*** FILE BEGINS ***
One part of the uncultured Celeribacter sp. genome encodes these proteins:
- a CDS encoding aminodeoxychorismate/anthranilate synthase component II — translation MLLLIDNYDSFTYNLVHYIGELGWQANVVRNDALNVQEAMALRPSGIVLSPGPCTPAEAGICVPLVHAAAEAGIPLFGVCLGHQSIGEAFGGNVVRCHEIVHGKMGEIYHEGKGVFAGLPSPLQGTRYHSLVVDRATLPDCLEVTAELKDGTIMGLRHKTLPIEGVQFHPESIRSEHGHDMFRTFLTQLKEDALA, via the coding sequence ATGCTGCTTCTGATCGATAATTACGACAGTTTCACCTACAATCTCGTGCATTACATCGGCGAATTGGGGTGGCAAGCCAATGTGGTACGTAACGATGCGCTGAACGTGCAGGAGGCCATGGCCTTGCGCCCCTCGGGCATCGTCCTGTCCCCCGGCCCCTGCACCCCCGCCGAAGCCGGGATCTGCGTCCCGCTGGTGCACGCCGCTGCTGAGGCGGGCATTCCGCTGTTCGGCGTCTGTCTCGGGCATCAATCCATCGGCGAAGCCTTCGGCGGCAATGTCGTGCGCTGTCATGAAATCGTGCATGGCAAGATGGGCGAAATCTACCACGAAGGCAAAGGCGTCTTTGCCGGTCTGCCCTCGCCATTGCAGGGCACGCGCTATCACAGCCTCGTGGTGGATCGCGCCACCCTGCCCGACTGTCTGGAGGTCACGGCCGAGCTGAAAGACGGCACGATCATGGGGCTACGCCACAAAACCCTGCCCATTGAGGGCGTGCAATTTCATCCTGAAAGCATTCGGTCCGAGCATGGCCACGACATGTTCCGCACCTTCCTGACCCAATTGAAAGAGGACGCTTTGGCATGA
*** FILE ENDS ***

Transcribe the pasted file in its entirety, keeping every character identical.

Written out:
One part of the uncultured Celeribacter sp. genome encodes these proteins:
- a CDS encoding aminodeoxychorismate/anthranilate synthase component II — translation MLLLIDNYDSFTYNLVHYIGELGWQANVVRNDALNVQEAMALRPSGIVLSPGPCTPAEAGICVPLVHAAAEAGIPLFGVCLGHQSIGEAFGGNVVRCHEIVHGKMGEIYHEGKGVFAGLPSPLQGTRYHSLVVDRATLPDCLEVTAELKDGTIMGLRHKTLPIEGVQFHPESIRSEHGHDMFRTFLTQLKEDALA, via the coding sequence ATGCTGCTTCTGATCGATAATTACGACAGTTTCACCTACAATCTCGTGCATTACATCGGCGAATTGGGGTGGCAAGCCAATGTGGTACGTAACGATGCGCTGAACGTGCAGGAGGCCATGGCCTTGCGCCCCTCGGGCATCGTCCTGTCCCCCGGCCCCTGCACCCCCGCCGAAGCCGGGATCTGCGTCCCGCTGGTGCACGCCGCTGCTGAGGCGGGCATTCCGCTGTTCGGCGTCTGTCTCGGGCATCAATCCATCGGCGAAGCCTTCGGCGGCAATGTCGTGCGCTGTCATGAAATCGTGCATGGCAAGATGGGCGAAATCTACCACGAAGGCAAAGGCGTCTTTGCCGGTCTGCCCTCGCCATTGCAGGGCACGCGCTATCACAGCCTCGTGGTGGATCGCGCCACCCTGCCCGACTGTCTGGAGGTCACGGCCGAGCTGAAAGACGGCACGATCATGGGGCTACGCCACAAAACCCTGCCCATTGAGGGCGTGCAATTTCATCCTGAAAGCATTCGGTCCGAGCATGGCCACGACATGTTCCGCACCTTCCTGACCCAATTGAAAGAGGACGCTTTGGCATGA